Interwoven with the main story, the reality of living with the war � Pip and her mother are evacuees � and the uncertainty of life and relationships when you literally are under attack is well illustrated.
The relationship between Pip and Harry has a real intensity but the book also ends with an insightful ambivalence about the way in which the girls' friendship might develop. This may be a girls' adventure but it�s not all jolly hockey sticks.
|Oxford University Press|
|Adult books have often addressed the issue of how the history of the Second World War could have been very different. Robert Harris�s Fatherland is a classic of the genre while Philip Roth�s more recent The Plot Against America gives a US perspective.
Michael Cronin has used this idea in Against The Day, Through The Night and now the final part of the trilogy In The Morning. His premise is that Britain was invaded in 1940 and the new book follows Frank and Leslie�s battle for survival in the dying days of the regime. Thanks to American and Soviet success on the continent, the occupiers are being forced to withdraw.
The pair are now experienced guerrilla fighters and the book recounts their attempts to hamper German efforts to depart quickly and efficiently. Along the way they meet a cracking cast of secondary characters including a double-crossing actor, collaborating policemen and British Nazis.
At the heart of the book is the story of the resistance�s attempt to stop the German commander Gauleiter M�ller escaping to Germany. The climax comes with Frank held captive by the Careys, a family of rich British Nazis, in Wiltshire and Leslie working with a local guerrilla group who are trying to foil the commander's plans.
Having not read the first two books in the trilogy some of what follows may be unfair. However, In The Morning is being promoted as a standalone novel as well as the concluding part of the story so it�s fair to point out that it feels to this reader as if there are too many loose ends being tied, marring an otherwise enjoyable plot.
The plus points are a succession of fast-paced events that start immediately on Page 1 when partisans blow up a train. If you�ve read the first two books you�ll probably race through it. If not, it might be best to start at the beginning.
I've just done that thing you do when you turn the last page on an exceptionally good book. Close the back cover, stare gormlessly at the jacket illustration and make a cross between a sniff and a sigh. The sniff for appreciation of great work done, the sigh of regret that a story you've savoured has finished.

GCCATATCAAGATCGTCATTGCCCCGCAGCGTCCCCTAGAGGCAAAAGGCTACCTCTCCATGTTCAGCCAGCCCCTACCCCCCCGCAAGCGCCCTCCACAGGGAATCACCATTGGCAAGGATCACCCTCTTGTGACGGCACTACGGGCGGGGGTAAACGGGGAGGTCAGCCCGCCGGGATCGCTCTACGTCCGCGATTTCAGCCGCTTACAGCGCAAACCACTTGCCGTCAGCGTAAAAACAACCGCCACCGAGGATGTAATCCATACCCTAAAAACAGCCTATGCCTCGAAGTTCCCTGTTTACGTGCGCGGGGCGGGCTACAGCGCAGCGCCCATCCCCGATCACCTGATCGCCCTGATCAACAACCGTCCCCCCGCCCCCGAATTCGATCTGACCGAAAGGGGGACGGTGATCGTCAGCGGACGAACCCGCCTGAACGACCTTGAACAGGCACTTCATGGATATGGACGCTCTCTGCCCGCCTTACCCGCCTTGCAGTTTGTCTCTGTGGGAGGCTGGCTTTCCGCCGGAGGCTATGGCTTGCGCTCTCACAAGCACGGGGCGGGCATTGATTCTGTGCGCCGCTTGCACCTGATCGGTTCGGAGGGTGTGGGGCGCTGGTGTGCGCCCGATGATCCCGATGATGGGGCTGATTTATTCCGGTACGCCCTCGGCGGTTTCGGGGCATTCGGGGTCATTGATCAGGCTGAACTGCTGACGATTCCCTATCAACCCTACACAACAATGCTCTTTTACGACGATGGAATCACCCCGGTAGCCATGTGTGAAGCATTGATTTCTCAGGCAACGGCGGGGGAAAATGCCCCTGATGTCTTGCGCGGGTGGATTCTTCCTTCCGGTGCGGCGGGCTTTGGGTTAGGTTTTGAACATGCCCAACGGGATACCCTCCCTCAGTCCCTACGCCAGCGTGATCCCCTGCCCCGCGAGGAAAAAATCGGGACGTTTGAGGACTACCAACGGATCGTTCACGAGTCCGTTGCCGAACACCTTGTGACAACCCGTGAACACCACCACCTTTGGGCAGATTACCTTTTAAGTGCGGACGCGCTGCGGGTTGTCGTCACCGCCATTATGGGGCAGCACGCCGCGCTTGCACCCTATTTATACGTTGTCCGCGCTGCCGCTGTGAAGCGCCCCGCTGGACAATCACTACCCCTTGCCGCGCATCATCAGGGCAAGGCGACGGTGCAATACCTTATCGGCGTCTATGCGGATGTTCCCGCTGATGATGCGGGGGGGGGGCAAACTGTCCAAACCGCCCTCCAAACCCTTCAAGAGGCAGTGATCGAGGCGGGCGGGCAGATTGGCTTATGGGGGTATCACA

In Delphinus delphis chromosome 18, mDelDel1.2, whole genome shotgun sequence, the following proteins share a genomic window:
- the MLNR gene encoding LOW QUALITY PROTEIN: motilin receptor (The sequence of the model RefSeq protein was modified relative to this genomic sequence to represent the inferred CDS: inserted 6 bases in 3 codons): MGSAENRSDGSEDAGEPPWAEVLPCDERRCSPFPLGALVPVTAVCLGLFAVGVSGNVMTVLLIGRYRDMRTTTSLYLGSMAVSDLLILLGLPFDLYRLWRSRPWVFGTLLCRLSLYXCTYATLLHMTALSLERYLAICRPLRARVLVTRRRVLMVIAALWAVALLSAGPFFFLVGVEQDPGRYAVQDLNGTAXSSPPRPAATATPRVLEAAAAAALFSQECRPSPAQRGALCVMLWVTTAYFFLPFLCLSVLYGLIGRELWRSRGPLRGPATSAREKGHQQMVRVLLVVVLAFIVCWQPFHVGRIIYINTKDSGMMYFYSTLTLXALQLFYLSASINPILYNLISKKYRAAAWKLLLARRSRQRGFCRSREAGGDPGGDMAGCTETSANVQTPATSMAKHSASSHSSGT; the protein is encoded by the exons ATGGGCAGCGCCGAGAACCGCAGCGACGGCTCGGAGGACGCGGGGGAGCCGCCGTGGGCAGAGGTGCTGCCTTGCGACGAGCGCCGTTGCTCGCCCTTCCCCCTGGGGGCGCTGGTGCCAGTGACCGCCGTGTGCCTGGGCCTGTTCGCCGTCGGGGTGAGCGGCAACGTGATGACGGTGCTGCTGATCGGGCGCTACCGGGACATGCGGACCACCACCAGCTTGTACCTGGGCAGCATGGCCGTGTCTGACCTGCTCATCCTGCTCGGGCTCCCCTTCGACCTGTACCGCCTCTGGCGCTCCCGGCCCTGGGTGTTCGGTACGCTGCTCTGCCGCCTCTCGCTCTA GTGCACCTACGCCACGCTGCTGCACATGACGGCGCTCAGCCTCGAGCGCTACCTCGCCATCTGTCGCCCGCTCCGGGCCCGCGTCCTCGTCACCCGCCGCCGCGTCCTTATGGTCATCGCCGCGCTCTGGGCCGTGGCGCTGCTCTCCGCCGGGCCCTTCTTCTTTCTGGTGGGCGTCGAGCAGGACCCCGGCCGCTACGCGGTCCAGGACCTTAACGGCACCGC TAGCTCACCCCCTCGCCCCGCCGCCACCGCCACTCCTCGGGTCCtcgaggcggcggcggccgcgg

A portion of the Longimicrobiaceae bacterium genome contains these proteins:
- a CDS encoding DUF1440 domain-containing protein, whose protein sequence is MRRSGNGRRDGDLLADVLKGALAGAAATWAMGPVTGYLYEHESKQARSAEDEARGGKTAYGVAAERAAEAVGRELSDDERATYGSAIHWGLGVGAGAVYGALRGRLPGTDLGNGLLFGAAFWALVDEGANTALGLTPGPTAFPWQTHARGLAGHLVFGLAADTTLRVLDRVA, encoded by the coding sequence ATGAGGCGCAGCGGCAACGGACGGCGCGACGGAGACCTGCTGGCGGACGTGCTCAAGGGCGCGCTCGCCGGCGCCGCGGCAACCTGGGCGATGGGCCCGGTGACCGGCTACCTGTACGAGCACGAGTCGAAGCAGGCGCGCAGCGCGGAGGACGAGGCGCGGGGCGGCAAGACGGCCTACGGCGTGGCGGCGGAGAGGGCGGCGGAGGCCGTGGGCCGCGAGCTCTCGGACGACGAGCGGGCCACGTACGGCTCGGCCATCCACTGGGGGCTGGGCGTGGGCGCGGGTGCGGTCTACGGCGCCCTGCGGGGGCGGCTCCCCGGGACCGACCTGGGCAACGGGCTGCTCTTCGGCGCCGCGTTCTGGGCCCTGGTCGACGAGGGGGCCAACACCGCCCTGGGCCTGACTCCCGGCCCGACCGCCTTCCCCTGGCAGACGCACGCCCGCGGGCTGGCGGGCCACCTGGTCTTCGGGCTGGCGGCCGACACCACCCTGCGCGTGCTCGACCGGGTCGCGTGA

Mal Peet's first novel, Keeper, was a miracle. A novel that finally revealed to me - a cricket lover - the poetry and magic in the game of soccer. Second novels are often disappointments, and when the author himself told me (at a summer party) that he was working on a novel set in Holland during the war, I confess I felt disappointment was on the cards.
How wrong. This is an outstanding novel. Outstanding in every regard. It establishes Peet as a novelist of immense gift and versatility, for no two novels could be more different than Keeper and Tamar and yet be so equally brilliant.
The two principal characters in Tamar are undercover operators working in Nazi-occupied Holland in support of the resistance. There is many an episode of nailbiting excitement in the book, but for much of the time the undercover agents have to cope with the boredom of waiting and watching, and with the interpersonal tension of loving the same woman.
Parallel to this is a more contemporary narrative, set in 1995, which is properly subservient to the war story, and yet utterly convincing.
Throughout the book the writing is of the highest order, crisply figurative description falling from Peet's pen with apparent ease: "the mud had solidified into frost-capped peaks and ripples that looked like mountain ranges seen from the cockpit of an aircraft" or "the sky was the colour on old knife" to give just two examples.
Published by Walker Books as a Young Adult novel, Tamar is a novel worthy of standing with the very best of contemporary British fiction.